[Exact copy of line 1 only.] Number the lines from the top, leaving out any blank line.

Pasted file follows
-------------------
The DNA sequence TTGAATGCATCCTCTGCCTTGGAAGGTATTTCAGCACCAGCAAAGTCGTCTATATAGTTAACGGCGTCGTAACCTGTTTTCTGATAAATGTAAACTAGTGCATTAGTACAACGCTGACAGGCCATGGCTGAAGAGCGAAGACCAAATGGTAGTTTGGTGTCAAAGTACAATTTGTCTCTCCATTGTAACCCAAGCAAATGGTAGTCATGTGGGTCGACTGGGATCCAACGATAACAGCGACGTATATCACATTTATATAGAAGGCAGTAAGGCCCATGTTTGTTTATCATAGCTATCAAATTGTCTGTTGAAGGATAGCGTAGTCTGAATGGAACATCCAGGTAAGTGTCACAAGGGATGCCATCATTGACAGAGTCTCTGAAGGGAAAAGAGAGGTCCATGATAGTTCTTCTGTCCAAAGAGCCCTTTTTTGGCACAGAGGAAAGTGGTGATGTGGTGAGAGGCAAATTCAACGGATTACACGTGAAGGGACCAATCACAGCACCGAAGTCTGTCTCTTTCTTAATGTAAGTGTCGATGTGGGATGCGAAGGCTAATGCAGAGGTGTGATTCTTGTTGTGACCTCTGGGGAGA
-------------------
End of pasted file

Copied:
The DNA sequence TTGAATGCATCCTCTGCCTTGGAAGGTATTTCAGCACCAGCAAAGTCGTCTATATAGTTAACGGCGTCGTAACCTGTTTTCTGATAAATGTAAACTAGTGCATTAGTACAACGCTGACAGGCCATGGCTGAAGAGCGAAGACCAAATGGTAGTTTGGTGTCAAAGTACAATTTGTCTCTCCATTGTAACCCAAGCAAATGGTAGTCATGTGGGTCGACTGGGATCCAACGATAACAGCGACGTATATCACATTTATATAGAAGGCAGTAAGGCCCATGTTTGTTTATCATAGCTATCAAATTGTCTGTTGAAGGATAGCGTAGTCTGAATGGAACATCCAGGTAAGTGTCACAAGGGATGCCATCATTGACAGAGTCTCTGAAGGGAAAAGAGAGGTCCATGATAGTTCTTCTGTCCAAAGAGCCCTTTTTTGGCACAGAGGAAAGTGGTGATGTGGTGAGAGGCAAATTCAACGGATTACACGTGAAGGGACCAATCACAGCACCGAAGTCTGTCTCTTTCTTAATGTAAGTGTCGATGTGGGATGCGAAGGCTAATGCAGAGGTGTGATTCTTGTTGTGACCTCTGGGGAGA